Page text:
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Wednesday, 20 August 1980
Page: 522


Mr FALCONER (Casey) - The House is debating the Immigration (Unauthorized Arrivals) Bill 1980. The purpose of the Bill is to provide the Government with a weapon to deal with those who would traffic in human lives, namely, those of refugees. It is directed at such people as owners, masters, crews, agents or charterers of vessels or aircraft carrying refugees to Australia. It must be emphasised that the Bill is not aimed at the refugees themselves - those people who are in a desperate situation and who are seeking a land in which to settle - but it is aimed very much at those who would seek to profit from the tragic circumstances in which those refugees find themselves. I was very pleased to hear the support that the Opposition spokesman has given to this Bill, and that in many respects, I suppose, will shorten the debate. Indeed, the Opposition spokesman went to the extent of making a number of constructive suggestions, I thought, some of which may well be able to be considered by those on this side of the House. We will have to look at them a little more closely as the debate proceeds.

There has been some experience in countries to our north of large numbers of refugees being brought into territorial waters in large boats.

Malaysia, Indonesia, Hong Kong and the Philippines have all had experience in the last year or two with large boats containing 1,500 to 3,000 refugees coming into their territorial waters. Then, of course, an international controversy develops as to who will look after those refugees and who will receive them. Most of those refugees had in fact paid large sums of money to the people who organised their departure from Vietnam in the first instance and who, in some instances, sought to organise rackets for their entry into other countries. I think most of us have heard stories of large sums of money - in some cases several thousand dollars - changing hands with respect to individual refugees who have been able to gain places on those boats.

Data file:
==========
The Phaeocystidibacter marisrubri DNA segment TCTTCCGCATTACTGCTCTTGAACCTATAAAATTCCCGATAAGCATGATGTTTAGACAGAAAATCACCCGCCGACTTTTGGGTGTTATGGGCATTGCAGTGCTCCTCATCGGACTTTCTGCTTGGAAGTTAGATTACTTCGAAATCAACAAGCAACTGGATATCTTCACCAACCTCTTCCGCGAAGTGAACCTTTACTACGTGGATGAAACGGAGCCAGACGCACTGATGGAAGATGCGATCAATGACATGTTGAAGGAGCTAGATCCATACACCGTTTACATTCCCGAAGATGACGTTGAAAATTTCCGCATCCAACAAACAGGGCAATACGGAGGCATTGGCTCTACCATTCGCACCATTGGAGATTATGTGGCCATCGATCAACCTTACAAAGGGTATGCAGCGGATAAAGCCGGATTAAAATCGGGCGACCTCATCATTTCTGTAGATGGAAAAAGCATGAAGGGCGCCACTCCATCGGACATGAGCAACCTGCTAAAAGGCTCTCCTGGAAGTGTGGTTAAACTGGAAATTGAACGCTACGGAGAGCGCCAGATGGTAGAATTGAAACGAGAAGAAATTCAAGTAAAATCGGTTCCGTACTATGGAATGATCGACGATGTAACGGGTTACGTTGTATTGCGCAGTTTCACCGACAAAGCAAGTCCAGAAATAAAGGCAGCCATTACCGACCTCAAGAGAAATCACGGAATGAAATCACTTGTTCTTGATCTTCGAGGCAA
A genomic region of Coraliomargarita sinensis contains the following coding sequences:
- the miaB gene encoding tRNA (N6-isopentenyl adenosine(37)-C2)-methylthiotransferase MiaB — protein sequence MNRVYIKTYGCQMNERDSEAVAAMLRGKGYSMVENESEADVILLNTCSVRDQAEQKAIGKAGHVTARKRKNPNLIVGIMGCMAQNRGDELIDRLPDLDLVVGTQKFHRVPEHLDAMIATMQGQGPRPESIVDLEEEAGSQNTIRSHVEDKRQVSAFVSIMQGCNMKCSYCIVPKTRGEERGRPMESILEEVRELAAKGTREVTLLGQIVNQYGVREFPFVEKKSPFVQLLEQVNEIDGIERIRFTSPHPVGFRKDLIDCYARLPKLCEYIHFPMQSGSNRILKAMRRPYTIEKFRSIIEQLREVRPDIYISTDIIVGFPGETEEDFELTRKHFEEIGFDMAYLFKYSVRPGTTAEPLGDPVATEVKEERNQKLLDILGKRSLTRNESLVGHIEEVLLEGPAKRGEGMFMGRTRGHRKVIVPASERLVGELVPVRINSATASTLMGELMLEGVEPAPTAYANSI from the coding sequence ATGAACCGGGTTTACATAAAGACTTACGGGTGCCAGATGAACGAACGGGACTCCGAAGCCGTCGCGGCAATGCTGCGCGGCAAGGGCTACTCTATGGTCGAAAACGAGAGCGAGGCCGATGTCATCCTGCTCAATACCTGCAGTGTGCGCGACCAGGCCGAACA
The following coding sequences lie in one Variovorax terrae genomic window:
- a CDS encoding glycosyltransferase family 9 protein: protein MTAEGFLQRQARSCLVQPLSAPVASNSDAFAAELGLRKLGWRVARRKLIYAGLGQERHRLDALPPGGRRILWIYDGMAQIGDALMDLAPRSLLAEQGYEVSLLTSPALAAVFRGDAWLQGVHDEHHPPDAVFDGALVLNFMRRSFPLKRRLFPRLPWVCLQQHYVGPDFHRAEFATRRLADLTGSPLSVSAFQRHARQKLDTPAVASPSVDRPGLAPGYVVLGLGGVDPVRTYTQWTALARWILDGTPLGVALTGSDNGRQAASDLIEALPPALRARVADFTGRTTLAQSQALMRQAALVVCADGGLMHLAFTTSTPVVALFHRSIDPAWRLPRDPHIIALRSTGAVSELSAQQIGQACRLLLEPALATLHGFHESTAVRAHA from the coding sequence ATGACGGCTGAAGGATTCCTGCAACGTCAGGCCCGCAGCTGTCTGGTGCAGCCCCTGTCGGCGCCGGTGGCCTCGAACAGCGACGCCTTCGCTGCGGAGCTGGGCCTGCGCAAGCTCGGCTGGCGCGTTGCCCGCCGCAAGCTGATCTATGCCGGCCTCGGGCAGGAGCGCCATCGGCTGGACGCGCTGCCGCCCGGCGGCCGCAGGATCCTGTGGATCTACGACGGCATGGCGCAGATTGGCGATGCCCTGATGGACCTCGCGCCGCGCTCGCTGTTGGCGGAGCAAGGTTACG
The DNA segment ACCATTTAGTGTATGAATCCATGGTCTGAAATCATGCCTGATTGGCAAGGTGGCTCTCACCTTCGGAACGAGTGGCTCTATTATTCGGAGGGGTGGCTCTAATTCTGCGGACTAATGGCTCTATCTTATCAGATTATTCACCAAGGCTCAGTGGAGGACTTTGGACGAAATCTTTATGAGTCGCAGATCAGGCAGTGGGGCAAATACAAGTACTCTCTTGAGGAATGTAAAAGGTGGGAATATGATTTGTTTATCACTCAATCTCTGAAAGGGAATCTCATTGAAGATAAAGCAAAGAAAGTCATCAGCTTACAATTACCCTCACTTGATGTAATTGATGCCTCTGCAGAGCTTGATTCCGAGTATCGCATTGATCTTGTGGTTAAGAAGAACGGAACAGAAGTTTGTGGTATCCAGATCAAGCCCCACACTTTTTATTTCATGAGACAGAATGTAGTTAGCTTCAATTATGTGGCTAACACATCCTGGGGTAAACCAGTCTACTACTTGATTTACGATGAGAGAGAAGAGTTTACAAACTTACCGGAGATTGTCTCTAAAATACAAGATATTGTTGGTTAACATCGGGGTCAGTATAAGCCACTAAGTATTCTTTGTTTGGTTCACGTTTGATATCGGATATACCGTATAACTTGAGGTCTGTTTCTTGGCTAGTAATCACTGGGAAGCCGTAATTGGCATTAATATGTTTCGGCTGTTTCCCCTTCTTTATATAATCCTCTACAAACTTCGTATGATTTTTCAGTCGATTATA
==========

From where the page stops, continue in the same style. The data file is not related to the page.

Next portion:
I think everyone in this Parliament would have sympathy for the refugees in their plight and in their efforts to find somewhere to settle. That is why the Bill is not directed at the refugees. It is certainly the case that a number of refugees, in their efforts to settle elsewhere, make misleading statements and become involved with racketeers who seek to profit from their plight. I had the opportunity in January to visit some refugee camps in South East Asia, notably Bidong in Malaysia and Nong Khai in Thailand, and to examine Australian selection procedures which were implemented at those camps. It was interesting to see the way in which Australian selection officers had to ensure that the details provided by refugees were accurate and that the criteria which had been laid down for the selection of refugees to settle in Australia were observed. There were many stories, of course, of refugees claiming relationships with refugees who had already settled in Australia. I think we can understand why they do that. Of course, that required that documents be checked. Application papers filled in by people presently in camps had to be compared with application papers which had been filled in by the claimed relatives one, two or three years previously when they gained entry to Australia to see whether there were any anomalies about the family structures claimed in those papers. That sort of checking had to be done.